Security in numbers

So it is only natural that the protection of this highly personal data is taken very seriously. While biometrical identity theft is much more challenging than forging a credit card signature, illegally accessing and copying archived prints, which can then be used to produce artificial models, is still possible.

"In general, those systems where biometric data is readily obtained (stolen) are expected to be more vulnerable, since the availability of such data increases the number of ways in which a system may be attacked," says Moeller at the Biometrics Institute.

"We have tested face and fingerprint systems, which fall into this category. Speaker recognition, which we are testing at present, is also of this type. It is slightly more difficult to 'steal' biometric data from hand geometry, iris and DNA, and more difficult still for palm/finger vein and retinal scans, so we would expect decreasing vulnerability for these biometrics."

With the aim of applying research to real situations, the Biometrics Institute recently announced its proprietary Biometrics Vulnerability Assessment Service (BVAS).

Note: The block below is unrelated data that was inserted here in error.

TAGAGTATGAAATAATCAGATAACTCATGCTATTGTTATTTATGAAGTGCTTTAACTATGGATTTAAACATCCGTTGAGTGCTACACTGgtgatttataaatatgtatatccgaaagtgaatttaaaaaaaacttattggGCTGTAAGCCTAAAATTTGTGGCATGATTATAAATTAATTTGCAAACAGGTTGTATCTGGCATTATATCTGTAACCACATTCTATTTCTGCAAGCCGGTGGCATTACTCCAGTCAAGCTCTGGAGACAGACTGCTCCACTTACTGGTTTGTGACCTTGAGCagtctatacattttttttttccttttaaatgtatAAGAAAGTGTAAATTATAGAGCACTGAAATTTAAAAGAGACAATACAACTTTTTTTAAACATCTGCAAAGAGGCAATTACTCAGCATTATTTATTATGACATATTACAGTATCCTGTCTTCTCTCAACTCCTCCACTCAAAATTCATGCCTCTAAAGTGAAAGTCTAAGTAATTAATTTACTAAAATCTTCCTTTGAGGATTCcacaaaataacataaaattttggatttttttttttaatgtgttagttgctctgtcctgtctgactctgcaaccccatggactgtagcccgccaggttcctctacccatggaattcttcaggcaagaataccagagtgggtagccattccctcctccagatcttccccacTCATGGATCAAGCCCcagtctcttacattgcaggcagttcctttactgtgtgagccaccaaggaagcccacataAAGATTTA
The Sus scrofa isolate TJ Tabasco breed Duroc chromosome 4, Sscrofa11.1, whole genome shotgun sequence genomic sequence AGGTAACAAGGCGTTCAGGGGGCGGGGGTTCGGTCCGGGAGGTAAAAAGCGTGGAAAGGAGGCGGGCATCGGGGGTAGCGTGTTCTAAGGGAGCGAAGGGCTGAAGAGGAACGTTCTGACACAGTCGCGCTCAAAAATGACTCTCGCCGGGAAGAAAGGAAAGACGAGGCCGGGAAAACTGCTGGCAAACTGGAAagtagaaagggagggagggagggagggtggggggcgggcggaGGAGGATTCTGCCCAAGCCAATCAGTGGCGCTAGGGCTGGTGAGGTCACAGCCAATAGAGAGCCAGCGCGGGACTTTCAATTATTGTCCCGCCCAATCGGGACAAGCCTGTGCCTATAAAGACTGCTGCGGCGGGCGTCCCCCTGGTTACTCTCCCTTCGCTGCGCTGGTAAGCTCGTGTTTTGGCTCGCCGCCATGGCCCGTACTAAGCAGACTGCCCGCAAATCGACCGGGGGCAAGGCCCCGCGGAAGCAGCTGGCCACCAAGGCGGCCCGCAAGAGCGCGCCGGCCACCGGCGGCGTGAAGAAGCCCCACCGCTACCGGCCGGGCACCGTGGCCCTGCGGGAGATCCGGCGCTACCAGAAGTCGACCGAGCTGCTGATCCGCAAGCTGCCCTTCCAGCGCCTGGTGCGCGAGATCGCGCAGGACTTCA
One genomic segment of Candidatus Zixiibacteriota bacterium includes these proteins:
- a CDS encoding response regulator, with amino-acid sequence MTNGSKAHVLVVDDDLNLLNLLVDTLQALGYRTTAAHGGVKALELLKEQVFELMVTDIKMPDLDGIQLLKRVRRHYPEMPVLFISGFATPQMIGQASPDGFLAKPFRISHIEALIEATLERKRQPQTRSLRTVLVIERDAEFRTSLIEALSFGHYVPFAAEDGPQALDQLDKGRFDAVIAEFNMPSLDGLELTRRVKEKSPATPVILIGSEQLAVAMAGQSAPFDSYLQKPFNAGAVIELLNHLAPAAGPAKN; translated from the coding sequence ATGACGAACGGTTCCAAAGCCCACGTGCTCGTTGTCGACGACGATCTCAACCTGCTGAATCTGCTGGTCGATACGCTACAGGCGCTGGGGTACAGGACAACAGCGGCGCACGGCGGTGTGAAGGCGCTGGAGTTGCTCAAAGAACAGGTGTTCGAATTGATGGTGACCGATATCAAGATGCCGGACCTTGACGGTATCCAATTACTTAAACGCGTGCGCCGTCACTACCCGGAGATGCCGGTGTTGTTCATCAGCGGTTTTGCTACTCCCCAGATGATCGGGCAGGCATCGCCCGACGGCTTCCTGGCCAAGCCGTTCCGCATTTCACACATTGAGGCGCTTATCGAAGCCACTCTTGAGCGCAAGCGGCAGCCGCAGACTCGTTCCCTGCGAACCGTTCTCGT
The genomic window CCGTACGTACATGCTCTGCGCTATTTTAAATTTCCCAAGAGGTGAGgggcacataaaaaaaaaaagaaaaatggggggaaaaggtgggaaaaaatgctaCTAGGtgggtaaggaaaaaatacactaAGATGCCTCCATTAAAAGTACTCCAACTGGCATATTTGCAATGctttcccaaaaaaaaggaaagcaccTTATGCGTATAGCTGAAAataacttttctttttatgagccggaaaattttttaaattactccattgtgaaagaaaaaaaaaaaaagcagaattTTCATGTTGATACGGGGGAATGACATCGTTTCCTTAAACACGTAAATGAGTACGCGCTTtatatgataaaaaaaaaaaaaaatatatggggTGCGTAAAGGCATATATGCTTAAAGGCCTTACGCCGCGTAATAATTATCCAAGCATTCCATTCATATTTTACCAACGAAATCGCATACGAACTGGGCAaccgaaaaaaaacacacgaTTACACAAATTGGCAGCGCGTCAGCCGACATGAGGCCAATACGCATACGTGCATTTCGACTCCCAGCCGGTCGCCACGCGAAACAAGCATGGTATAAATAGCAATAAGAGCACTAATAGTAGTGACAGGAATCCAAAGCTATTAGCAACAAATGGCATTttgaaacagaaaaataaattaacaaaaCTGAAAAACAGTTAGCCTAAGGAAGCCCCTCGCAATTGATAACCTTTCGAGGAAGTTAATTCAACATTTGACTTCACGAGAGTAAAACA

"The customer submits the system to us for independent testing," explains Moeller. "The testing will be conducted in an independent laboratory where biometric devices can be sent to have their vulnerabilities investigated, assessed and reported. The laboratory will then collaborate with the contracting organization to work out how any vulnerability uncovered could be addressed through appropriate countermeasures."

One method of increasing security is to ensure that the data is transferred and stored with a strong encryption. Another technique is to use multimodal biometrics (using more than one biometric system simultaneously to confirm identification).

At the Biometrics Research Center, Zhang says they are working hard to make counterfeiting as difficult as possible: "We have already developed a 3-D palm-print system, which has a much higher anti-counterfeit capability than the 2D palmprint system. We also have developed the near-infrared palmprint system, which can do liveness detection."

"Anti-hacking techniques are being introduced in the form of laboratory algorithms," adds Professor Ko at Korea University. "For example, impersonation by using fingerprint/palm molding in plastic form can be prevented by tying it to a heat sensor to confirm that an actual human specimen is being presented for verification."